Have you ever wondered how git works? Have you tried to figure out how git stores stuff?
Well, I have. This is what I discovered about the git object store.
In the begining there was nothing.
Not really. In fact, there’s quite a bit of stuff in an empty repo. On your command line, create a new repo and list its contents.
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As you can see, there’s quite a bit of stuff there to begin with.
Something we learn right off the bat is that Git supports hooks. Take a look at some of the samples. At work, we use a pre-commit hook to run our linting before letting you commit. But I digress, I want to talk about the object store.
You’ll see that initially, the
objects directory is empty.
So, let’s create a git object. In order for this to work, you have to type the commands as shown:
As a result of adding the above object you should now see:
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And then there was a (SHA1) hash
You might now be wondering how I was so confident you’d get the same output I got on my machine.
The answer is simple: Git is, at its core, just a key-value store. Git doesn’t care what you call your objects; Git only cares about the content of those objects.
To store an object, Git first peforms a few operations on the data. One of these operations is to calculate the SHA1 hash of the data and then store the data in the object store with a filename representing the hash.
At this point we have to make a brief but important aside. SHA1 has two properties that make it really useful for Git’s use:
- It’s extremely unlikely that 2 different objects will have the same hash value.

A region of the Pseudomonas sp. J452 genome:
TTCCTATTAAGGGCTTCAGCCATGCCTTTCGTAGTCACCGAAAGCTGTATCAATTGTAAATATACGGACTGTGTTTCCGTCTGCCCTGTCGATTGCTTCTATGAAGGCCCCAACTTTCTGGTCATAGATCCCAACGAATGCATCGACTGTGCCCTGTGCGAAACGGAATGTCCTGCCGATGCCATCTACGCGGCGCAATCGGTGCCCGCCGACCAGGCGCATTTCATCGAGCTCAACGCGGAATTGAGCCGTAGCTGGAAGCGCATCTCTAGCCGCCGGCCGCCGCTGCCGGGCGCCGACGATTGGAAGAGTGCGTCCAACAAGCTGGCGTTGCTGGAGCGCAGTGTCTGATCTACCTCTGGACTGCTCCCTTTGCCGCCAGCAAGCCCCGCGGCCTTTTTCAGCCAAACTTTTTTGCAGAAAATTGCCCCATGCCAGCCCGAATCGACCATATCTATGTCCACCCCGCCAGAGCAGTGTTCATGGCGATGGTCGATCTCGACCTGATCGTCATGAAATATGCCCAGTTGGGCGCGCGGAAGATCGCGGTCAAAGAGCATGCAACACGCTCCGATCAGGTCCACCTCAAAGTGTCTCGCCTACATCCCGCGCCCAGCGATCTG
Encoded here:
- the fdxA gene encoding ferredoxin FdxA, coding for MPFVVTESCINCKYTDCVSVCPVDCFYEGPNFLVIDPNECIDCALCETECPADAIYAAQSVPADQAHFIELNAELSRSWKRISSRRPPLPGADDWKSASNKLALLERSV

- Identical objects will always the same hash representation.
8ce0a31a54e37649ee417d60e90911258f1043 represents the SHA1 hash of “git rocks”. That’s how I knew you’d get exactly the same output I got.
And finally, there was a tree.
So now that our file is tucked away in the object store, we have to wonder: What happened to its filename? After all, Git wouldn’t be that useful if it didn’t preserve folder structure and if it didn’t let us find our files by name.
Git tracks pathnames through a tree.
Go back to your command line and type:
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git write-tree (a low level command) saves the state of the index (your staged files) to the object store. Thus, we now see a new object in the store:
.git/objects/81/cbaf28bc31ce9218d51b685e35a08bfea99599. This new object is our tree.
Once you peek into the tree object, it’ll immeidately make sense. You’ll be able to see the file contents by typing the following git command:
You might already have guessed it, but the first section of the file, the
100644 represents the file permissions (in octal).
f68ce0 represents the filename of the blob in the store, and
test.txt is the filename.
Directory hierarchies are represented in a similar manner, of course.
And there you have it folks. That’s pretty much all there is to how Git stores objects. Pretty simple, huh?
I think it’s amazing how Linus built such a powerful and useful system by elegantly using a simple hashmap. I wish my software was more like Git.
I hope you too gain an appreciation for using simple constructs in your own code.